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Home » Melvin T. Pender, Jr.
 

"I said, 'Mom, we don’t sit in the back of the bus anymore. I just got back from fighting for this country…'" (Video interview, 51:00)

   Melvin T. Pender, Jr.
Collection image
Melvin Pender, detail from video interview [n.d.]
War: Vietnam War, 1961-1975
Branch: Army
Unit: 82nd Airborne Division; 9th Infantry Division; US Military Academy
Service Location: Vietnam; Okinawa, Japan; Korea; West Point, New York; Fort Bragg, North Carolina
Rank: Captain
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A native of Atlanta, Georgia, Melvin “Mel” Pender experienced racial prejudice and segregation firsthand during his childhood and young adulthood. Seeking escape, and inspired by the combat soldier and actor Audie Murphy, Pender decided to join the Army in 1955, at age 17. While stationed in Okinawa, Pender was recruited for the 1964 Olympic track and field team. At age 27, he competed in the 100-meter dash in Tokyo, where he placed sixth due to an injury. In 1967, Pender was pulled out of Vietnam to train for the 1968 Olympics, where he and his teammates won the gold medal for the 4x100 meter relay. Following his military service, he served as West Point’s first African-American track coach.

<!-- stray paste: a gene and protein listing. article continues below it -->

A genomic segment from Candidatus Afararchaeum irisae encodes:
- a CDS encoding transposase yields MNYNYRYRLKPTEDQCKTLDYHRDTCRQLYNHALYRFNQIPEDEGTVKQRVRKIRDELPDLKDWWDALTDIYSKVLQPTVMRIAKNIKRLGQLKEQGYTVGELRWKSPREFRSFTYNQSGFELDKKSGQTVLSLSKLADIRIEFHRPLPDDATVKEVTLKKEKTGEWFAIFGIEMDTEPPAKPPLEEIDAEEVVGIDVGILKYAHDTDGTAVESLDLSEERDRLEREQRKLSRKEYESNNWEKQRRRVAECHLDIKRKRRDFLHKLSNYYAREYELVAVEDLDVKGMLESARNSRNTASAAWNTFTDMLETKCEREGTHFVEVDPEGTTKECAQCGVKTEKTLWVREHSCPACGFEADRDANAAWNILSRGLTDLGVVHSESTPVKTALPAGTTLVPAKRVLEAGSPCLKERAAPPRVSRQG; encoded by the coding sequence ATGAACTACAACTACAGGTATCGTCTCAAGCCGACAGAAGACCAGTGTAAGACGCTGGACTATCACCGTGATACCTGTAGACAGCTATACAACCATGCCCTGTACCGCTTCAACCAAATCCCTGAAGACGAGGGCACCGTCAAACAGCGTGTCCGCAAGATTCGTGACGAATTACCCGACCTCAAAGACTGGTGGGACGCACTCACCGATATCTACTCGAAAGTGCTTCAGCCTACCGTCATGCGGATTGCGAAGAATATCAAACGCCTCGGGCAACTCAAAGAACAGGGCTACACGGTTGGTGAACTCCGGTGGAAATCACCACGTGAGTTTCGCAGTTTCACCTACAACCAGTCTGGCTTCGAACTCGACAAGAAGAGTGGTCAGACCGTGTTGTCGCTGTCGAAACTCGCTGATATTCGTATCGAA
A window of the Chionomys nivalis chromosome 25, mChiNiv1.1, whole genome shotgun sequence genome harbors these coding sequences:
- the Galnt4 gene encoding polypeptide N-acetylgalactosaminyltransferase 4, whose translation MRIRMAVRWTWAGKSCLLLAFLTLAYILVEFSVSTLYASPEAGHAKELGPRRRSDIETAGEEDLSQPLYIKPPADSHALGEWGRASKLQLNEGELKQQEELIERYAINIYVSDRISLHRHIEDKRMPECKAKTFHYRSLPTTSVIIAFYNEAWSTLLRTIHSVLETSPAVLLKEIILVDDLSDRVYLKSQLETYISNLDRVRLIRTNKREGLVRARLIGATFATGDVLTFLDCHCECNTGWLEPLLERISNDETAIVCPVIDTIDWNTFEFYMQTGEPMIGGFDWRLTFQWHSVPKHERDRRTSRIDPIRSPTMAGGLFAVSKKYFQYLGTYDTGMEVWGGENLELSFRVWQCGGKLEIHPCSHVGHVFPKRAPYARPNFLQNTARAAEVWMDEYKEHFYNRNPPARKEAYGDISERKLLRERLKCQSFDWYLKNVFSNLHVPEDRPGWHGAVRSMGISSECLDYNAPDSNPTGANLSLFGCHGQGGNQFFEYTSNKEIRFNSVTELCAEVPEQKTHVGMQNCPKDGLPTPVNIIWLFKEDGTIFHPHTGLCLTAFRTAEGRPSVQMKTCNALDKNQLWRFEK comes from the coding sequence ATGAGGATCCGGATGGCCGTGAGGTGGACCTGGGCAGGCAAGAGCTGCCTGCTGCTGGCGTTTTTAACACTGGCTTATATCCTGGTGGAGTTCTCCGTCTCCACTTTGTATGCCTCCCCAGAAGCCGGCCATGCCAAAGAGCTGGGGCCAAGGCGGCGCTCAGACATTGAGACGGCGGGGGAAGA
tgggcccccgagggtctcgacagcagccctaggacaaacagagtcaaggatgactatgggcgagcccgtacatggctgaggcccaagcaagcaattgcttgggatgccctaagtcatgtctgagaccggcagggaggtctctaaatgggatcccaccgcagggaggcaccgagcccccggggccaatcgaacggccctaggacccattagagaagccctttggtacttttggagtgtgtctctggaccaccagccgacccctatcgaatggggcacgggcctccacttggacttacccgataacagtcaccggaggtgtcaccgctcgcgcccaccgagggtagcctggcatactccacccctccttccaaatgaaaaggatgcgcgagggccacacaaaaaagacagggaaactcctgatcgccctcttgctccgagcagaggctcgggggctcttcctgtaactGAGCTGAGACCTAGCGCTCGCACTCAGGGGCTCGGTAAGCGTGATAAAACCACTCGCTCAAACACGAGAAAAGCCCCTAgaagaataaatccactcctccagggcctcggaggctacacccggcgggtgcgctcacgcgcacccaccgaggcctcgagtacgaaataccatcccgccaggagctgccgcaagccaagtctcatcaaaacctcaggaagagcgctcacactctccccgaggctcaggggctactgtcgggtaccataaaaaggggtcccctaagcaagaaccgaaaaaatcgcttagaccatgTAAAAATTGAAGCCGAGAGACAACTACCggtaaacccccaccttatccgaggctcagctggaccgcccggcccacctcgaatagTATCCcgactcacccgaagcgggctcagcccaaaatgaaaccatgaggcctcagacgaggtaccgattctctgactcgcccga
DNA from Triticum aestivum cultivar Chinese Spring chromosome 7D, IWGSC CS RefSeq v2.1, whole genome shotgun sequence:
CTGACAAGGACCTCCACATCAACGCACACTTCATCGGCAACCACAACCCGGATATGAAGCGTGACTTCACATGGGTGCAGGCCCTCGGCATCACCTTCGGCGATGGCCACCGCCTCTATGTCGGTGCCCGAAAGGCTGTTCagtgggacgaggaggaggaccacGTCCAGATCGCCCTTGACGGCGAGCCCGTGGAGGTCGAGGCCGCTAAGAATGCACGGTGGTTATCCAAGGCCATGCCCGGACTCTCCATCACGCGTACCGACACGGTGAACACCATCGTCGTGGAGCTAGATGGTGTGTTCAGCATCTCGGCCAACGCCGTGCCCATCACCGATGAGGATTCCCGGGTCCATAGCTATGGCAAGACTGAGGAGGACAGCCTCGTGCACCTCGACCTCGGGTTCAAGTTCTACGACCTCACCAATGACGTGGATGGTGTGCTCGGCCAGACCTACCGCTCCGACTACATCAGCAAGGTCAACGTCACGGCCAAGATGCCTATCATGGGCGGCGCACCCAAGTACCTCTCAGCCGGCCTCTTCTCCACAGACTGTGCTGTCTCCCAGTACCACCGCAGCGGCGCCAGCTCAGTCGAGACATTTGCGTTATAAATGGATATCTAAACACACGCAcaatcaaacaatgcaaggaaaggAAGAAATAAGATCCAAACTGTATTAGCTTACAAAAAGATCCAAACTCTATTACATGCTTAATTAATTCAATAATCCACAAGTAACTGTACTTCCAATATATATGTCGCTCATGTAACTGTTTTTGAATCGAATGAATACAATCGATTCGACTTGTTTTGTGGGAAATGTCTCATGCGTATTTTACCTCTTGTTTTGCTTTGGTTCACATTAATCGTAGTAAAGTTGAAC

Interview (Video)
»Interview Highlights  (6 clips)
» Part 1 
Download: video (102 min.)
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 Video (Interview Excerpts) (6 items)
Observing segregated troop trains rolling through Atlanta; worshipping Audie Murphy; deciding to join the military. (01:39) Pervasive racism in his hometown; telling his mother he would get out and make her proud. (01:45) Getting his start in running; profound effect of the military on his life. (01:27)
Received orders out of Vietnam to train for the Olympics; didn’t want to leave his men. (03:18) Spokesman for black athletes, but not involved in demonstrating; incident in a doctor’s office with his mother. (05:27) Impact of his achievements on his community of Lynnwood Park in Atlanta; wanting to make his family, race, and community proud; how his life has been exceptional; belief in God; first minority coach at West Point. (04:47)
  
 

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  October 26, 2011
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